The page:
Bunker fuels in 2020 and their impact on the petrochemical industry
By Kurt Barrow – VP Oil Markets, Midstream and Downstream, IHS Markit, and Dave Witte – SVP IHS Markit, Division Head – Energy & Chemicals
Quality changes to global ship fuels will cause a scramble in the refining and waterborne shipping industries as producers and consumers become impacted by a significant disruption in fuel pricing. The petrochemical supply chain costs will be affected as will other supply chains around the globe.
The International Maritime Organization (IMO), which is the international body devoted to shipping matters, is calling for a reduction of the maximum sulphur content in marine bunker fuel from 3.50% to 0.50% in January 2020. Current global demand for high sulphur bunker fuel, consumed mostly on medium and large vessels, is approximately 3.4 million B/D with another 0.8 million B/D of gasoils used on smaller vessels and for auxiliary engines on large ships.
From a shipping perspective, IHS Markit estimates that about 55,000 ships—of a total fleet of around 110,000 vessels—burn high sulphur fuel oil bunkers and that roughly 30,000 of these ships account for approximately 80% of global fuel oil bunker use.
Compliance with the new fuel specification will involve significant costs for the refining and shipping industries; it will also influence all shippers. Crude producers will see changes in refined product spreads affect their sales netbacks, while chemical producers will see the cost of their oil-based feedstocks change.
- High-sulphur Fuel Oil
The reduction in ship stack sulphur emissions can be met through three pathways. 1) Through purchase of low-sulphur bunker fuel with no change needed on the vessel. 2) By installing on-board exhaust gas cleaning systems, known as scrubbers, to remove sulphur dioxide emissions from the ship exhaust allowing continued burning of high-sulphur bunkers. 3) By making vessel modifications for alternative fuels such as liquefied natural gas (LNG) bunkers.
The first option drives up demand for low-sulphur fuels and complicates the disposition of surplus high-sulphur residue. The second option will be less disruptive for the refining industry and more aligned with the current refinery product slate but comes at a high initial investment and some operating cost for vessel owners. The third option will reduce demand for both gasoil and fuel oil and lower fuel costs, but the retrofit investment is even more costly for ship owners.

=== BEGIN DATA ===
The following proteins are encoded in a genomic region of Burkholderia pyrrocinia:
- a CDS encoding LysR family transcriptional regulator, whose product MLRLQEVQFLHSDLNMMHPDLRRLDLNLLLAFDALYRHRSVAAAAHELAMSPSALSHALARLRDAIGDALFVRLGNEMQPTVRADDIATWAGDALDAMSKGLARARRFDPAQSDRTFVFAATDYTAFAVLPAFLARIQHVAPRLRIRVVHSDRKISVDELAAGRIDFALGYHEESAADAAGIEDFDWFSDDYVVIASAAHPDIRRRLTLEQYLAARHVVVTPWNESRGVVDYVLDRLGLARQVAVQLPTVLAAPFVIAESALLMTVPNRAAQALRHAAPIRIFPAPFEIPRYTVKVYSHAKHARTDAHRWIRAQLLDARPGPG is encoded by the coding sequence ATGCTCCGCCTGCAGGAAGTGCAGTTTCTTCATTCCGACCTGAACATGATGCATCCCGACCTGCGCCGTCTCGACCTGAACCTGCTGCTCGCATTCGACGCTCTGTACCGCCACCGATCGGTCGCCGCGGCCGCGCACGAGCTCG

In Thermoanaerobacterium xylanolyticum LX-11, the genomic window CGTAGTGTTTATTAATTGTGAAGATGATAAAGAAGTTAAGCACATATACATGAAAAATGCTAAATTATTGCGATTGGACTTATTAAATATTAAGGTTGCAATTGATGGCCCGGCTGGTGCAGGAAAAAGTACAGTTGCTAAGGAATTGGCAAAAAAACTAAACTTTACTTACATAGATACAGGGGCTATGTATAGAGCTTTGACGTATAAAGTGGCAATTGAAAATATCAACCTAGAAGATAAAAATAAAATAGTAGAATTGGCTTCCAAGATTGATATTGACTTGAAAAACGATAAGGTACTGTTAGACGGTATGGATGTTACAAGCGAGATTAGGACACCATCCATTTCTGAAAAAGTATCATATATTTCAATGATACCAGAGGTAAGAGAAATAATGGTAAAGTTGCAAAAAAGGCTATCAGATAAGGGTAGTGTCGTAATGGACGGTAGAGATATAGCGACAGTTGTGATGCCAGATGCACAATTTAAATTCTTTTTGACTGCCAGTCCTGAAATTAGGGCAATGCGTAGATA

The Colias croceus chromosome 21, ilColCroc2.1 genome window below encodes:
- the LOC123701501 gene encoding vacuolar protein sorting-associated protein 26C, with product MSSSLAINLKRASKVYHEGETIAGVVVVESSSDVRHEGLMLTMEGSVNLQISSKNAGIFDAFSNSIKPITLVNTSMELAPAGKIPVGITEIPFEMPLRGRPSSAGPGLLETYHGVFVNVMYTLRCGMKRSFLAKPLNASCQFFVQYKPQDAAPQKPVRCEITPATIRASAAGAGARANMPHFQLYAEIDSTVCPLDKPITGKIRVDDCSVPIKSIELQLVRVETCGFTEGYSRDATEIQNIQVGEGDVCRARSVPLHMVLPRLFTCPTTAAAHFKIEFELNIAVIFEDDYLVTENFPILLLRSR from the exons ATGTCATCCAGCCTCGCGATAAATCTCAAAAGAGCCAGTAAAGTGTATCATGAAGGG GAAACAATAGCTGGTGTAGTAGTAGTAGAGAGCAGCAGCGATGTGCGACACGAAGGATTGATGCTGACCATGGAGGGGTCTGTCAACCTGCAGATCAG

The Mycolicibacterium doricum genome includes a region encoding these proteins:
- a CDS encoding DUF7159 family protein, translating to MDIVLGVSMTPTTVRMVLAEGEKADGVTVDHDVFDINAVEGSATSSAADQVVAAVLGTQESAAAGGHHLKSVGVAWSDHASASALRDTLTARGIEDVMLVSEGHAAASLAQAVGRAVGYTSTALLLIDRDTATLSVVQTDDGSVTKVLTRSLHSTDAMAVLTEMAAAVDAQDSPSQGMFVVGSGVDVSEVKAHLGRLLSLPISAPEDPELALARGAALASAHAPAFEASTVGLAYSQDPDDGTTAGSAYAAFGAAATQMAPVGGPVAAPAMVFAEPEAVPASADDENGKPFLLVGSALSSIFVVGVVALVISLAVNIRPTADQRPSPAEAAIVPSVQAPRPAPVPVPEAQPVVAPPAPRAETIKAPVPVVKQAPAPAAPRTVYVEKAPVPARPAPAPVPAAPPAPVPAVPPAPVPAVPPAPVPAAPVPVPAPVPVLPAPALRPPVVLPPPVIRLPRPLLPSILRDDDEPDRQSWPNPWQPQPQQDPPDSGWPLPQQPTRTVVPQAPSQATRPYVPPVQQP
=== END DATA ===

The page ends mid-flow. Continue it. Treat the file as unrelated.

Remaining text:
Several factors, including vessel ownership, type, route, size, design, and age, will determine the preferred compliance pathway. Smaller ships, such as chemical tankers that consume less fuel, are expected to burn low-sulphur bunker fuel.
Large ships account for most bunker fuel demand, and IHS Markit expects that scrubbers will be the preferred solution for much of the current fleet due to a payback within a year or two provided by the lower-cost high-sulphur bunker. Currently, less than 500 vessels have installed or ordered scrubbers as there is no economic incentive until 2020 and uncertainty about enforcement and compliance remains.
LNG will be applied mostly to newly built vessels, particularly those that operate on fixed, predictable routes; within a geographic area; or in an Emission Control Area (ECA), which are already in place in some coastal zones. The current infrastructure for LNG bunkering is limited and will need to rapidly expand if LNG bunkers are to become more common for the largest consumers.
There are only about 267 ships in service (or under construction) that are fitted for LNG fuel, with another approximately 147 deemed LNG-ready. Investment in LNG option lowers ship carbon emissions and reduces fuel cost, However, LNG bunker consumption share is projected to remain small.
“Compliance with the new fuel specification will involve significant costs for the refining and shipping industries; it will also influence all shippers.”
Beyond the three pathways, some level of non-compliance must be expected. There is uncertainty regarding the enforcement framework, and policing the sulphur cap on the high seas is not practical. The IMO is a treaty organization with no legal powers of its own, and its member states implement new legislation individually. Flag states (where the ship is registered) have jurisdiction over violations in international waters, while port states can only fine vessels breaching IMO rules in their territorial waters.